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This article discusses the history and development of oscilloscope technology. The modern day digital oscilloscope grew out of multiple developments of analog oscilloscopes, which in turn grew out of the older oscillograph. The oscillograph started as a hand drawn chart which was later slightly automated. This then grew into galvanometer driven recorders and photographic recorders. Eventually, the cathode ray tube came along and displaced the oscillograph, eventually taking over the majority of the market when advancements such as triggers were added to them. With the lowering costs of digital circuitry, the digital oscilloscope has taken over the majority of the modern oscilloscope sales, with almost no makers offering analog cathode ray tube oscilloscopes. However, the oscillograph lives on to a degree in pen chart recorders for electrical signals.
The earliest method of creating an image of a waveform was through a laborious and painstaking process of measuring the voltage or current of a spinning rotor at specific points around the axis of the rotor, and noting the measurements taken with a galvanometer. By slowly advancing around the rotor, a general standing wave can be drawn on graphing paper by recording the degrees of rotation and the meter strength at each position.
This process was first partially automated by Jules François Joubert with his step-by-step method of wave form measurement. This consisted of a special single-contact commutator attached to the shaft of a spinning rotor. The contact point could be moved around the rotor following a precise degree indicator scale and the output appearing on a galvanometer, to be hand-graphed by the technician. This process could only produce a very rough waveform approximation since it was formed over a period of several thousand wave cycles, but it was the first step in the science of waveform imaging.
Automatic paper-drawn oscillograph
|Schematic and perspective view of the Hospitalier Ondograph, which used a pen on a paper drum to record a waveform image built up over time, using a synchronous motor drive mechanism and a permanent magnet galvanometer.|
The first automated oscillographs used a galvanometer to move a pen across a scroll or drum of paper, capturing wave patterns onto a continuously moving scroll. Due to the relatively high-frequency speed of the waveforms compared to the slow reaction time of the mechanical components, the waveform image was not drawn directly but instead built up over a period of time by combining small pieces of many different waveforms, to create an averaged shape.
The device known as the Hospitalier Ondograph was based on this method of wave form measurement. It automatically charged a capacitor from each 100th wave, and discharged the stored energy through a recording galvanometer, with each successive charge of the capacitor being taken from a point a little farther along the wave. (Such wave-form measurements were still averaged over many hundreds of wave cycles but were more accurate than hand-drawn oscillograms.)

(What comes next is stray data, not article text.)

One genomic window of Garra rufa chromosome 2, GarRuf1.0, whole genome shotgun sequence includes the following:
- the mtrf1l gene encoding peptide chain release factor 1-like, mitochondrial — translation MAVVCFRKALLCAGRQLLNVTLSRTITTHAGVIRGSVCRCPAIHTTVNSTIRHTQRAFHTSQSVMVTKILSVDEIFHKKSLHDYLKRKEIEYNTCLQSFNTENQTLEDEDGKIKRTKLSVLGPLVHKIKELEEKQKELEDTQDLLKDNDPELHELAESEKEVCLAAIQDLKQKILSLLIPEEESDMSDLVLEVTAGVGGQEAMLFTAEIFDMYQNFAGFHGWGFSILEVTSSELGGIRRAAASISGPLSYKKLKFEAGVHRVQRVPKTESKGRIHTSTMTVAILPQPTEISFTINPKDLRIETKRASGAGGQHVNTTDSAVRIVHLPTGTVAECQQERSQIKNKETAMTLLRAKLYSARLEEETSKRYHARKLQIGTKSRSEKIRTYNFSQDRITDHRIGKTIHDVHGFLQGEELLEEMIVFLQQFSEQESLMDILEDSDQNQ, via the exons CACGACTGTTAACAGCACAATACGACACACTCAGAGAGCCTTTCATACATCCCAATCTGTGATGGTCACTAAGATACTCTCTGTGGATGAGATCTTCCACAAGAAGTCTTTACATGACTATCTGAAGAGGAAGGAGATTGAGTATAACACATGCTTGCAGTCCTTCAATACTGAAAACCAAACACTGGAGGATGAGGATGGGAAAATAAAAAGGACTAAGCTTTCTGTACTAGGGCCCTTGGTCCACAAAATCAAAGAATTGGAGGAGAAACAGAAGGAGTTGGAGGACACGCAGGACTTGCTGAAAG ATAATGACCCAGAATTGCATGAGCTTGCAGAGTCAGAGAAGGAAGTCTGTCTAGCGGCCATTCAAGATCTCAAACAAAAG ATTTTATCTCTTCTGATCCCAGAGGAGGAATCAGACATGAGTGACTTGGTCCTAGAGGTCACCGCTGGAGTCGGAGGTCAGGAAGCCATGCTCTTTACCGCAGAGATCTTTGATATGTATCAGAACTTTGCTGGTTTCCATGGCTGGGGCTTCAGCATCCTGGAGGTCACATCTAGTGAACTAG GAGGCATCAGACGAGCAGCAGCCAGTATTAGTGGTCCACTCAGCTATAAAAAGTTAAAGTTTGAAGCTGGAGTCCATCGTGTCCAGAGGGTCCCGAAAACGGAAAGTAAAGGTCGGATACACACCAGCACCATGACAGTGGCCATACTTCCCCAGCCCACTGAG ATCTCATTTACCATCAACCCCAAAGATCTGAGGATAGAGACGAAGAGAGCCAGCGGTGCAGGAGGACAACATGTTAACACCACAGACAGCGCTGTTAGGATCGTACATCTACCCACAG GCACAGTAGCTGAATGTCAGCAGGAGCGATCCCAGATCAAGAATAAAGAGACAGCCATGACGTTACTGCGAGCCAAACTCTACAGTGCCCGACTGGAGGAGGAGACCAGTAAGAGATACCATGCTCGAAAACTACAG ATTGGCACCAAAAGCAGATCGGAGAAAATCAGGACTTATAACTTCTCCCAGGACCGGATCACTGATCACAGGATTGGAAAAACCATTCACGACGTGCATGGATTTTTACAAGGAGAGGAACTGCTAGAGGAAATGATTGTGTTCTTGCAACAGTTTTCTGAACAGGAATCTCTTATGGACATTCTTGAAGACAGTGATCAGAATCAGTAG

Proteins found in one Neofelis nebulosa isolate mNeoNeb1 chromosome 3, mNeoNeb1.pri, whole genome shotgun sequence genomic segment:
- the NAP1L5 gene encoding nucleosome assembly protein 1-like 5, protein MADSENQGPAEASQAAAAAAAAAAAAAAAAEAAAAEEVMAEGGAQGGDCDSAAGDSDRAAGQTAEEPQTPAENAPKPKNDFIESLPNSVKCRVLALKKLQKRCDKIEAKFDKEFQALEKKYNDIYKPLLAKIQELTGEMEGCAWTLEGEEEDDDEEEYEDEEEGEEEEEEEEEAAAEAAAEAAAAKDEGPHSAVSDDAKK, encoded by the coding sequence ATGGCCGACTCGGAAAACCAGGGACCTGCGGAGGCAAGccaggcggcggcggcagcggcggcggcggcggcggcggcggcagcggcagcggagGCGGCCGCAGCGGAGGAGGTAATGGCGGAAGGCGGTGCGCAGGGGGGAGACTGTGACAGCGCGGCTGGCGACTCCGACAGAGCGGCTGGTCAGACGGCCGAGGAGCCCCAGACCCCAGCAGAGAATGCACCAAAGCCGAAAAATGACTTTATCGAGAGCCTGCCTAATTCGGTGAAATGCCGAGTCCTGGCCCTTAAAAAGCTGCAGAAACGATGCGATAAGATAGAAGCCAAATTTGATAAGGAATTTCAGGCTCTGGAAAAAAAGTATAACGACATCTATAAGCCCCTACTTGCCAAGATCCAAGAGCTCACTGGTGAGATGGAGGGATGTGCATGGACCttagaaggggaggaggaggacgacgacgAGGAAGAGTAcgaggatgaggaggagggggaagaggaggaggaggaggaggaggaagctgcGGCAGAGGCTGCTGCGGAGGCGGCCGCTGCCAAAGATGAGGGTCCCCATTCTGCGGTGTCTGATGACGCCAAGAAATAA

|Top-Left: Duddell moving-coil oscillograph with mirror and two supporting moving coils on each side of it, suspended in an oil bath. The large coils on either side are fixed in place, and provide the magnetic field for the moving coil. (Permanent magnets were rather feeble at that time.) Top-Middle: Rotating shutter and moving mirror assembly for placing time-index marks next to the waveform pattern. Top-Right: Moving-film camera for recording the waveform. Bottom: Film recording of sparking across switch contacts, as a high-voltage circuit is disconnected.|
In order to permit direct measurement of waveforms it was necessary for the recording device to use a very low-mass measurement system that can move with sufficient speed to match the motion of the actual waves being measured. This was done with the development of the moving-coil oscillograph by William Duddell which in modern times is also referred to as a mirror galvanometer. This reduced the measurement device to a small mirror that could move at high speeds to match the waveform.
To perform a waveform measurement, a photographic slide would be dropped past a window where the light beam emerges, or a continuous roll of motion picture film would be scrolled across the aperture to record the waveform over time. Although the measurements were much more precise than the built-up paper recorders, there was still room for improvement due to having to develop the exposed images before they could be examined.
A tiny tilting mirror
In the 1920s, a tiny tilting mirror attached to a diaphragm at the apex of a horn provided good response up to a few kHz, perhaps even 10 kHz. A time base, unsynchronized, was provided by a spinning mirror polygon, and a collimated beam of light from an arc lamp projected the waveform onto the lab wall or a screen.